Words That Won the War: The Story of the Committee on Public Information, 1917-1919

By James R. Mock; Cedric Larson | Go to book overview

Chapter 8
THE PEOPLE'S WAR: LABOR AND CAPITAL

IF there was one Wilsonian concept fundamental to all the others it was that of a "People's War." You could differ with the President on the ship program and complain about living costs or the coal shortage; within limits you could express your opinion on the freedom of the seas, Czech nationalism, the comparative virtues of the Republican and Democratic Parties, or the ultimate fate of Bessarabia. All of this an American citizen could do. But if he did not grant that America was fighting by the will of the people--in contrast to the Germans, who were fighting by the will of the Kaiser and his coterie of Junkers--he was against Wilson and a traitor.

Nowhere was the doctrine of a "People's War" more important than in the relations between capital and labor, a complex of problems which engaged the attention of the CPI through its whole life.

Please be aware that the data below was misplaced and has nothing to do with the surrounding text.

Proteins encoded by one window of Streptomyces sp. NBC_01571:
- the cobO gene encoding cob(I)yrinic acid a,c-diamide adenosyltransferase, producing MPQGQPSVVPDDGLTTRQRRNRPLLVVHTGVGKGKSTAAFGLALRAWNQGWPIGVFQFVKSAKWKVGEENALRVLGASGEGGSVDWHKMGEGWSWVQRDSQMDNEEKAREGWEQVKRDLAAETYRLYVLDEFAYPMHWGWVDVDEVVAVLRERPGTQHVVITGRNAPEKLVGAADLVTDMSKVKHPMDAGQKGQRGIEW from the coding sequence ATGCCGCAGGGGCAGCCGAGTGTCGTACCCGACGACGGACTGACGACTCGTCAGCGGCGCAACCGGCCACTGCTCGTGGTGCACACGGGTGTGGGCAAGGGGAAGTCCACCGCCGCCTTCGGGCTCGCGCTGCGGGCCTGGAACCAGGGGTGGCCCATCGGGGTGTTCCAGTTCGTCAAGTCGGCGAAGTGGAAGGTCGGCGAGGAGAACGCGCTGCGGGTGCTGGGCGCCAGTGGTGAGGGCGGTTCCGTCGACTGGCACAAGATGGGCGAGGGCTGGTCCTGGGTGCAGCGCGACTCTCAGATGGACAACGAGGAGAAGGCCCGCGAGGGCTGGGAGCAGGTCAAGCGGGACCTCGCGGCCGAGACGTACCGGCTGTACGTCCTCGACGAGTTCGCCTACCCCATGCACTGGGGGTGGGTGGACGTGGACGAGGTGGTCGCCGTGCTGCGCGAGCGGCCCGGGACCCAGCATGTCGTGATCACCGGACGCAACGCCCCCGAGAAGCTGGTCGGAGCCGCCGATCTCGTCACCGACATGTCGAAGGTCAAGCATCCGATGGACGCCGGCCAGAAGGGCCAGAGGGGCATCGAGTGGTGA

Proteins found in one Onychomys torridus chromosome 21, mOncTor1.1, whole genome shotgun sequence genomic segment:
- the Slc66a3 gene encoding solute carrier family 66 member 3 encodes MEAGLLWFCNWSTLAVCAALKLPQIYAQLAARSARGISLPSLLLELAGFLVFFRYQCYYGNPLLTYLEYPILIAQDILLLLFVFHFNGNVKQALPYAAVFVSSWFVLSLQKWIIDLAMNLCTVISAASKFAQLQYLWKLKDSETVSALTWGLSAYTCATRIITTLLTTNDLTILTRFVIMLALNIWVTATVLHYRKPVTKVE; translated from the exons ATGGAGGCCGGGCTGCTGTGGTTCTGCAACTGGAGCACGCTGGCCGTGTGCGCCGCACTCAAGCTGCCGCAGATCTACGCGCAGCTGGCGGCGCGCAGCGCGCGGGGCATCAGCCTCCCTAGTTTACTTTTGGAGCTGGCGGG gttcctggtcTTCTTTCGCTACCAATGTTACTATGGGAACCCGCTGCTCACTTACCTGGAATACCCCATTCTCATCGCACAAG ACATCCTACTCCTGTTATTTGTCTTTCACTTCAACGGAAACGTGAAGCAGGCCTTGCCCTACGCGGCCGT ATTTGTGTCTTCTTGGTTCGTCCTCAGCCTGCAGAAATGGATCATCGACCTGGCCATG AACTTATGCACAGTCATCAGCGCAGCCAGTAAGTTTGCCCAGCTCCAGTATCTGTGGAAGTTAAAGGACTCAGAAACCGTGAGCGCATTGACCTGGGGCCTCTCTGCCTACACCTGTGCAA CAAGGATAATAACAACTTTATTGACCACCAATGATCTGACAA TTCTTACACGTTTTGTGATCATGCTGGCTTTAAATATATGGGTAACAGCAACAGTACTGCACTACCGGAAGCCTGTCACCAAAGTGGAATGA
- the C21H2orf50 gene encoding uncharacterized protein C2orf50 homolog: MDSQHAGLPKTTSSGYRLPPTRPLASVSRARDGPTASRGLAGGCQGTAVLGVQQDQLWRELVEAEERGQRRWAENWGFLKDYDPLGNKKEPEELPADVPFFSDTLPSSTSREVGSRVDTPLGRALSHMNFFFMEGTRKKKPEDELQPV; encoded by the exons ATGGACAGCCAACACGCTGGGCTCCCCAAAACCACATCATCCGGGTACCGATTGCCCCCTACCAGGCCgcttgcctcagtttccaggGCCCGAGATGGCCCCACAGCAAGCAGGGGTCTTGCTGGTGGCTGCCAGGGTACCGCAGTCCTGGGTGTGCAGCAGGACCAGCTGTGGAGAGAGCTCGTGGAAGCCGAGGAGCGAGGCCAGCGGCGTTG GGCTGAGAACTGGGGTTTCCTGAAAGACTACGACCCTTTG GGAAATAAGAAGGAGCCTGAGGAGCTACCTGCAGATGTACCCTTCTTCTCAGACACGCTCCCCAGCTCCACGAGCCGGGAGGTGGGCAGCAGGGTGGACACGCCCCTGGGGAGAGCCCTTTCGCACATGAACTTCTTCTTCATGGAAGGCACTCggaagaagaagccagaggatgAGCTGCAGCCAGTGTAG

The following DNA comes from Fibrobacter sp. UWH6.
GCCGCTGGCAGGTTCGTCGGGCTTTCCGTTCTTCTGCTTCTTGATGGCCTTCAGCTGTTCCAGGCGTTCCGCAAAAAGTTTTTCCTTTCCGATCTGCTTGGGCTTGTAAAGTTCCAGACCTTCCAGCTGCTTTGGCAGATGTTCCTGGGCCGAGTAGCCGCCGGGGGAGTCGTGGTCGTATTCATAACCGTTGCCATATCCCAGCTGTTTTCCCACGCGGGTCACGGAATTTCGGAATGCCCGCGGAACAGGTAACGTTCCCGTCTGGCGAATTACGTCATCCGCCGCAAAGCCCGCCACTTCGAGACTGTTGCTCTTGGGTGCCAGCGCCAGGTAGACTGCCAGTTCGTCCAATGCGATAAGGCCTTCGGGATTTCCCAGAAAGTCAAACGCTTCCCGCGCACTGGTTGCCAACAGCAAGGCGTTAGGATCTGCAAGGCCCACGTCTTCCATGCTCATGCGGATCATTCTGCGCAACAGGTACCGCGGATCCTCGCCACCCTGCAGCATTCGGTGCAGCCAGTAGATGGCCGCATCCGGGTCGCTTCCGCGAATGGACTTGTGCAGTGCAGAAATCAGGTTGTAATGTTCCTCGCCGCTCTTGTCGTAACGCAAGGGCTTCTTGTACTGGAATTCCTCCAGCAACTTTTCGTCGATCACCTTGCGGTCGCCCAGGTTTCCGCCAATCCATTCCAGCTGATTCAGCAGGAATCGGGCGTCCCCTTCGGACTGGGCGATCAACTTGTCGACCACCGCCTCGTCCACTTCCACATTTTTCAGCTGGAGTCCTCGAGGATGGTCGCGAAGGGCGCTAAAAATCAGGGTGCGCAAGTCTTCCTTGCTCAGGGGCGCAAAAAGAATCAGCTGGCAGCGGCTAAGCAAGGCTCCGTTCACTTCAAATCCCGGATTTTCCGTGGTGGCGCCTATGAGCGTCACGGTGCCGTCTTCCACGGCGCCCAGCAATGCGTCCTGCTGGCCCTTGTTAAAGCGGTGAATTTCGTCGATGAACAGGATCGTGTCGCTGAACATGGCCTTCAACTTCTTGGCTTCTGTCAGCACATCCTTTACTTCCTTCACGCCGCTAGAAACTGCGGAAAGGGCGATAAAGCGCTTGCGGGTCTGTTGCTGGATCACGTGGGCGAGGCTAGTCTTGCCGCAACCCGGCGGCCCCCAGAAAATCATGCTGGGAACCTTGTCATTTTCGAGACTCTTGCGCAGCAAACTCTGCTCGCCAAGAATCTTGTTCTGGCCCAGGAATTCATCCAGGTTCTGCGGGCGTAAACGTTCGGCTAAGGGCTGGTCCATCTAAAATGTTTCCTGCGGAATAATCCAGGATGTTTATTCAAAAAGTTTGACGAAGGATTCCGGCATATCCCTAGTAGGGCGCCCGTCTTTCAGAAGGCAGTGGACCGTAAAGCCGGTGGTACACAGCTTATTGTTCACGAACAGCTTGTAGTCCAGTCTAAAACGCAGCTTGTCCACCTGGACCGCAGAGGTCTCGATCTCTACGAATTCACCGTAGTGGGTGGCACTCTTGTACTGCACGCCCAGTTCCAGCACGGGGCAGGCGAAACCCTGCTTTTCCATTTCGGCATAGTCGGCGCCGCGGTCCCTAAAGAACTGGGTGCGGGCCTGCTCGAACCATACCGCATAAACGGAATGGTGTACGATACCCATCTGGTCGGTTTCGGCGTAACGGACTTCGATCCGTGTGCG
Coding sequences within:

Not everyone granted that it was a people's war. Treasonous ideas were known to persist, in spite of the fact that their expression might lead one into the toils of the federal marshal. Pacifists, pro-Germans, Socialists, anarchists, and I.W.W. organizers asserted, whenever they dared, that the war supposed to make the world safe for democracy was just another in a long line of imperialist engagements; that American capitalists had forced us into war for selfish reasons; and that there were at least as many Junkers in this country as in Prussia.

Gustavus Myers, a supporter of the war though a believer in social democracy, wrote to President Wilson in the fall of 1917: "The real reason why certain sections of our working and farming population are either apathetic to our part in the war, or antagonistic to it, is the widespread conviction that

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